Give me the boon of Love !
The path of Fame is drear,
And Glory's arch doth ever span
A hill-side cold and sere.
One wild flower from the path of Love,
All lowly though it lie,
Is dearer than the wreath that waves
To stern Ambition's eye.
Give me the boon of Love!
The lamp of Fame shines far,
But Love's soft light glows near and warm,-
A pure and household star.
One tender glance can fill the soul
With a perennial fire ;
But Glory's flame burns fitfully,
A lone, funereal pyre.
Give me the boon of Love!
Fame's trumpet-strains depart,
But Love's sweet lute breathes melody
That lingers in the heart;
And the scroll of fame will burn,
When sea and earth consume;
But the rose of Love, in a happier sphere,
Will live in deathless bloom !

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If to my

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LESSON CIX.-LAMENTATION OF REBECCA THE JEWESS.-G. LUNT.

If I had Jubal's chorded shell,

O'er which the first-born music rolled,
In burning tones, that loved to dwell

Amongst those wires of trembling gold; 5

soul one note were given
Of that high harp, whose sweeter tone
Caught its majestic strain from heaven,

And glowed like fire round Israel's throne;
Up to the deep blue starry sky

Then might my soul aspire, and hold
Communion fervent, strong and high,

With bard and king, and prophet old :
Then might my spirit dare to trace

The path our ancient people trod, 15 When the gray sires of Jacob's race,

Like faithful servants, walked with God!
But Israel's song, alas! is hushed,

That all her tales of triumph told,

And mute is every voice, that gushed 20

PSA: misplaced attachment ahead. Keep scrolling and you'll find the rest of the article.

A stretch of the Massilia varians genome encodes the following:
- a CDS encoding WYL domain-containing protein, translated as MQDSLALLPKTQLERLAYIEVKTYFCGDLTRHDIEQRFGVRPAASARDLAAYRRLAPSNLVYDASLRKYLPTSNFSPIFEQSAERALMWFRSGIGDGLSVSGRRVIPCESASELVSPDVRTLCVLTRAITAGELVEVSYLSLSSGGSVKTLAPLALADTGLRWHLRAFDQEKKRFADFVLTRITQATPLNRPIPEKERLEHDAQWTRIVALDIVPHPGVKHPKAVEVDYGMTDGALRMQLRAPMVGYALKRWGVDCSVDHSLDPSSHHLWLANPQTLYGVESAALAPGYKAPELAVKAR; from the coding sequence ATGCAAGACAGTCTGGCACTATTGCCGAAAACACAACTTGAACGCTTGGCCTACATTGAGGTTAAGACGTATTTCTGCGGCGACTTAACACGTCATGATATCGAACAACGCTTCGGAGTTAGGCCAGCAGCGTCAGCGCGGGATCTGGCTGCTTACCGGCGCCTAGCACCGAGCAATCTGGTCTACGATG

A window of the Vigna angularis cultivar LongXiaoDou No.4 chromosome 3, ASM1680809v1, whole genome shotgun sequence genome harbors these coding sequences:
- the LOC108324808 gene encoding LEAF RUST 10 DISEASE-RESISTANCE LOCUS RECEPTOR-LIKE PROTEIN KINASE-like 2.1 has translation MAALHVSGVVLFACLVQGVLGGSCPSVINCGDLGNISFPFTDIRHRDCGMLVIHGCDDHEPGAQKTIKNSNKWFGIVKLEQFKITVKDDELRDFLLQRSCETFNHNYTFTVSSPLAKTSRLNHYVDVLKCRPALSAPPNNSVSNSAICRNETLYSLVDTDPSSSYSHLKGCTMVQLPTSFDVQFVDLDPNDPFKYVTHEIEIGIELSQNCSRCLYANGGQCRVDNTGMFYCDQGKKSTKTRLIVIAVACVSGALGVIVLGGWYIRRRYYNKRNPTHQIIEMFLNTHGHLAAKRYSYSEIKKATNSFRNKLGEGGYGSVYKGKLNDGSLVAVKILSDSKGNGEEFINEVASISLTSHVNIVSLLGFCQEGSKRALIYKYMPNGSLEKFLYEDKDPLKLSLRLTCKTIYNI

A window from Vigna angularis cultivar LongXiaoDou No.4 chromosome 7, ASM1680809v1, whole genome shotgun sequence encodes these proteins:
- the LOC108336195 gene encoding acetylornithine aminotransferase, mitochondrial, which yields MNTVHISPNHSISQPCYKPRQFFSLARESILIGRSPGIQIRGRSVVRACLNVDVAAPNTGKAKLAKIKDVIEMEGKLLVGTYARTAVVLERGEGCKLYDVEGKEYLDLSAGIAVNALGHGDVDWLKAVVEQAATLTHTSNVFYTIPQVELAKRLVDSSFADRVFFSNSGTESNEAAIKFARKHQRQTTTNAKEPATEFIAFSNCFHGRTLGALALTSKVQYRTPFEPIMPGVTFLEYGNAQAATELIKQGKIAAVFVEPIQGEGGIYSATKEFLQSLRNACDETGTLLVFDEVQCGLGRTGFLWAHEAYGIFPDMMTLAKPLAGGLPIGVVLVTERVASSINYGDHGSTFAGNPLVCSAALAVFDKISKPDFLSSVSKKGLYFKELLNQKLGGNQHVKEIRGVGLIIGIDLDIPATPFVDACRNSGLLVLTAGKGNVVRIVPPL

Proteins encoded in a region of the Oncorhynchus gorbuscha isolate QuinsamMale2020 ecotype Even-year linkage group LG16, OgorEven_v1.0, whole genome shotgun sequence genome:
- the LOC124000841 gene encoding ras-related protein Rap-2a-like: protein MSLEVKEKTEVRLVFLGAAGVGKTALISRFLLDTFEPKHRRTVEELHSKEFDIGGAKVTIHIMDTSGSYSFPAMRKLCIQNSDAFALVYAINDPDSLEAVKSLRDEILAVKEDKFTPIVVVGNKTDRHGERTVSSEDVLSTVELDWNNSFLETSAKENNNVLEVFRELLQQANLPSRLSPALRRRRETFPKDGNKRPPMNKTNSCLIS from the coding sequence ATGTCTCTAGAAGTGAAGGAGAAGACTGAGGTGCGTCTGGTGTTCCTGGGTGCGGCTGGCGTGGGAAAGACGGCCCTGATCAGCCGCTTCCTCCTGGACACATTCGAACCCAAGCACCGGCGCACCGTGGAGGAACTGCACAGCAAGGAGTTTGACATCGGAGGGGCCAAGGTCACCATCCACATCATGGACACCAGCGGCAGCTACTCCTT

In music to her harps of gold;
And could my lyre attune its string

To lofty themes they loved of yore,
Alas! my lips could only sing

All that we were but are no more ! 25 Our hearts are still by Jordan's stream,

And there our footsteps fain would be ;
But oh ! 't is like the captive's dream

Of home, his eyes may never see.
A cloud is on our fathers'

graves, 30

And darkly spreads o'er Zion's hill,
And there their sons must stand as slaves,

Or roam like houseless wanderers still.
Yet where the rose of Sharon blooms,

And cedars wave the stately head, 35 Even now, from out the place of tombs,

Breaks a deep voice that stirs the dead.
Through the wide world's tumultuous roar,

Floats clear and sweet the solemn word,

“O virgin daughter, faint no more; 40

Thy tears are seen, thy prayers are heard !
What though, with spirits crushed and broke,

Thy tribes like desert exiles rove,

Though Judah feels the stranger's yoke,

And Ephraim is a heartless dove ?-
Yet,—yet shall Judah's Lion wake,

Yet shall the day of promise come.
Thy sons from iron bondage break,

And God shall lead the wanderers home!”

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LESSON CX-TWO HUNDRED YEARS AGO.-GRENVILLE MELLEN.

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Wake your harp's music louder,-higher,
And pour your strains along;
And smite again each quivering wire,
In all the pride of song!
Shout like those godlike men of old,
Who, daring storm and foe,
On this blest soil their anthem rolled,
Two hundred years ago!
From native shores by tempests driven,
They sought a purer sky,
And found, beneath a milder heaven,
The home of liberty!
An altar rose,—and prayers,-a ray
Broke on their night of woe,
The harbinger of Freedom's day,
Two hundred years ago!
They clung around that symbol too,
Their refuge and their all;
And swore, while skies and waves were blue,
That altar should not fall.
They stood upon the red man's sod,
'Neath heaven's unpillared bow,
With home,-a country, and a God,
Two hundred years ago!
Oh! 't was a hard unyielding fate
That drove them to the seas,
And Persecution strove with Hate,
To darken her decrees :
But safe above each coral grave,
Each blooming ship did go,
A God was on the western wave,
Two hundred years ago !